Here are some lightly edited reflections as I reflect on the three years since losing a baby due to encephalocele. (You can read my story here if you’re unfamiliar.)
A few weeks ago, I was chatting with an acquaintance about my plans for the future. I mentioned trying for a second baby down the road. I had a nagging feeling as soon as I said it. If the next baby will be our second, then Nora is our first. Where does that leave Jed?
After my miscarriage, people told me I’d eventually have days where grief didn’t consume me, which didn’t sit right with me. I didn’t ever want to forget my first pregnancy. In that moment with my friend, I was living something I always feared: casually describing our family in a way that erased my first beloved baby. But in so many ways, Nora feels like our first child. It’s a contradiction that I wrestle with.
With most deaths, you can look at pictures of the person. Replay videos that made you laugh. Mourn with the people who also loved them. Pregnancy loss is different. In those early, deliriously sad days, I wondered whether I’d somehow imagined the pregnancy altogether. I have dogeared sonograms and an ultrasound video where we could see him moving for a few seconds. There’s nothing else.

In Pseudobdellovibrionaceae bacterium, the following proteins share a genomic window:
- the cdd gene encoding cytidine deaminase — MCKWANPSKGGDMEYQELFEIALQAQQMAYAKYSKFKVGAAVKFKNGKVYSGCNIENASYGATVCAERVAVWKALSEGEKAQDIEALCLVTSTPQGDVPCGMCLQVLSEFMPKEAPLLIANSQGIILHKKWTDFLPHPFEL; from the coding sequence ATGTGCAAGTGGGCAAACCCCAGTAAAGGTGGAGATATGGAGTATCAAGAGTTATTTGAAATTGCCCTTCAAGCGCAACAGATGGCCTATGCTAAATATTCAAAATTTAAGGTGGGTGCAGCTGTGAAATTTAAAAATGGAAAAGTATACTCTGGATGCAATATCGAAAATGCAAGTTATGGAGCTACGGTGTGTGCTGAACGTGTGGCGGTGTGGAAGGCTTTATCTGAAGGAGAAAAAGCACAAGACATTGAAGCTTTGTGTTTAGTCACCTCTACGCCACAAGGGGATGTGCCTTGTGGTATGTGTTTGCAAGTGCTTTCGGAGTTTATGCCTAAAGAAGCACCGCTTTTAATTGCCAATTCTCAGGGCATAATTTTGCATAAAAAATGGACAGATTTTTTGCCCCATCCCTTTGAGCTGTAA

I wonder whether others think it’s over-the-top to grieve a baby you’ve never met. I think that’s precisely why the pain is so heavy. You were supposed to meet your baby, but you didn’t, which is crushingly unfair. You’ll never know their favorite color, how much they’d weigh at birth, or whether they’d say mama or dada first. And when you do get pregnant again, you hold your breath the entire time because you know all the things that can go wrong.
During my first pregnancy, I found a website that gave the risk of miscarriage for each week of pregnancy. I stopped checking it after we heard the heartbeat. I didn’t think I needed it anymore. But if I’ve learned anything, it’s that someone has to be on the wrong side of statistics. The odds are in your favor until they’re not.
Three years later, I’m overwhelmed by how much I love my life. Pregnancy was more challenging the second time, but Nora is the funniest, spirited toddler I’ve ever met. I am so grateful for her and acutely aware that she wouldn’t exist if things had gone the way I thought they would.
June 20, 2019 was one of the worst days of my life. It started with a Starbucks drive-thru run and ended with us deciding to do a fetal autopsy. June 20, 2022 has been a regular Monday.
Three years ago, I probably would’ve been furious with myself for moving on. Today, I’m grateful for healing.